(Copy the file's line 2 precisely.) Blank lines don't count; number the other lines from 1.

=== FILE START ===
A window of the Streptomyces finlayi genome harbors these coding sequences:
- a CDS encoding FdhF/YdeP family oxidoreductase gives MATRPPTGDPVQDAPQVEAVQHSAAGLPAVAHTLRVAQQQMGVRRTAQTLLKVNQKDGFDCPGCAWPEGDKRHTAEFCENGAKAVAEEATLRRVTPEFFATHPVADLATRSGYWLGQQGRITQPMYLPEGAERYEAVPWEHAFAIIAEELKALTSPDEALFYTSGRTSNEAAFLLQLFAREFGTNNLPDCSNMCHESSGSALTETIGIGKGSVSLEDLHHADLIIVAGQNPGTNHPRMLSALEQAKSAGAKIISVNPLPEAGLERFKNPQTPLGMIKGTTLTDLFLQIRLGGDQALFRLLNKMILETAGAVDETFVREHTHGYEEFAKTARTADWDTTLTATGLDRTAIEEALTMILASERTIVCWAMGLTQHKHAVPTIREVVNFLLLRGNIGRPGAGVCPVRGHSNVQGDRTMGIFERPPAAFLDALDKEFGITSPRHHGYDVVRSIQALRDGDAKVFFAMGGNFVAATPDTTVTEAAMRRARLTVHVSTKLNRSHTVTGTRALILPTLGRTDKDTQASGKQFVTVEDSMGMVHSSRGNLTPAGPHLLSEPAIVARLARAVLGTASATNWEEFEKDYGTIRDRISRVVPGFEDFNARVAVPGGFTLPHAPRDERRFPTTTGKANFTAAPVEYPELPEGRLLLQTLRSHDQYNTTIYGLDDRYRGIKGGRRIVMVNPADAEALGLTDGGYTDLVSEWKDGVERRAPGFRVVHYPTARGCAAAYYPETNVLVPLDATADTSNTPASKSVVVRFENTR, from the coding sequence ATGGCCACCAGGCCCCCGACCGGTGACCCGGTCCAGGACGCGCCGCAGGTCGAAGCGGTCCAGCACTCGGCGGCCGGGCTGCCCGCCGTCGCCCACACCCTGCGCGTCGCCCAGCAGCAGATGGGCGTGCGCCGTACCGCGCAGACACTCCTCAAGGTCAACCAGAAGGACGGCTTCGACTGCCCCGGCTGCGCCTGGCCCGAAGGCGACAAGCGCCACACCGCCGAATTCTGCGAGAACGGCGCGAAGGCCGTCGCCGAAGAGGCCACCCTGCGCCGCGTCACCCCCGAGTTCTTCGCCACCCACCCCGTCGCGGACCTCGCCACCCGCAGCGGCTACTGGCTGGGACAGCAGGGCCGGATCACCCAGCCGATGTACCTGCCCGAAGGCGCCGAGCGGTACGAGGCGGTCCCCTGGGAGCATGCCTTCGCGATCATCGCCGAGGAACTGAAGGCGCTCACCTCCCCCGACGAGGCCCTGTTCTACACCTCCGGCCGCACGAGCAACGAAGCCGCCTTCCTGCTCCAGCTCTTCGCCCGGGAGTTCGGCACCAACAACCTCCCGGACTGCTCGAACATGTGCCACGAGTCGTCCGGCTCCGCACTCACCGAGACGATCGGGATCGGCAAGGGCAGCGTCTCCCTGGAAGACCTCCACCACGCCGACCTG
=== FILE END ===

- a CDS encoding FdhF/YdeP family oxidoreductase gives MATRPPTGDPVQDAPQVEAVQHSAAGLPAVAHTLRVAQQQMGVRRTAQTLLKVNQKDGFDCPGCAWPEGDKRHTAEFCENGAKAVAEEATLRRVTPEFFATHPVADLATRSGYWLGQQGRITQPMYLPEGAERYEAVPWEHAFAIIAEELKALTSPDEALFYTSGRTSNEAAFLLQLFAREFGTNNLPDCSNMCHESSGSALTETIGIGKGSVSLEDLHHADLIIVAGQNPGTNHPRMLSALEQAKSAGAKIISVNPLPEAGLERFKNPQTPLGMIKGTTLTDLFLQIRLGGDQALFRLLNKMILETAGAVDETFVREHTHGYEEFAKTARTADWDTTLTATGLDRTAIEEALTMILASERTIVCWAMGLTQHKHAVPTIREVVNFLLLRGNIGRPGAGVCPVRGHSNVQGDRTMGIFERPPAAFLDALDKEFGITSPRHHGYDVVRSIQALRDGDAKVFFAMGGNFVAATPDTTVTEAAMRRARLTVHVSTKLNRSHTVTGTRALILPTLGRTDKDTQASGKQFVTVEDSMGMVHSSRGNLTPAGPHLLSEPAIVARLARAVLGTASATNWEEFEKDYGTIRDRISRVVPGFEDFNARVAVPGGFTLPHAPRDERRFPTTTGKANFTAAPVEYPELPEGRLLLQTLRSHDQYNTTIYGLDDRYRGIKGGRRIVMVNPADAEALGLTDGGYTDLVSEWKDGVERRAPGFRVVHYPTARGCAAAYYPETNVLVPLDATADTSNTPASKSVVVRFENTR, from the coding sequence ATGGCCACCAGGCCCCCGACCGGTGACCCGGTCCAGGACGCGCCGCAGGTCGAAGCGGTCCAGCACTCGGCGGCCGGGCTGCCCGCCGTCGCCCACACCCTGCGCGTCGCCCAGCAGCAGATGGGCGTGCGCCGTACCGCGCAGACACTCCTCAAGGTCAACCAGAAGGACGGCTTCGACTGCCCCGGCTGCGCCTGGCCCGAAGGCGACAAGCGCCACACCGCCGAATTCTGCGAGAACGGCGCGAAGGCCGTCGCCGAAGAGGCCACCCTGCGCCGCGTCACCCCCGAGTTCTTCGCCACCCACCCCGTCGCGGACCTCGCCACCCGCAGCGGCTACTGGCTGGGACAGCAGGGCCGGATCACCCAGCCGATGTACCTGCCCGAAGGCGCCGAGCGGTACGAGGCGGTCCCCTGGGAGCATGCCTTCGCGATCATCGCCGAGGAACTGAAGGCGCTCACCTCCCCCGACGAGGCCCTGTTCTACACCTCCGGCCGCACGAGCAACGAAGCCGCCTTCCTGCTCCAGCTCTTCGCCCGGGAGTTCGGCACCAACAACCTCCCGGACTGCTCGAACATGTGCCACGAGTCGTCCGGCTCCGCACTCACCGAGACGATCGGGATCGGCAAGGGCAGCGTCTCCCTGGAAGACCTCCACCACGCCGACCTG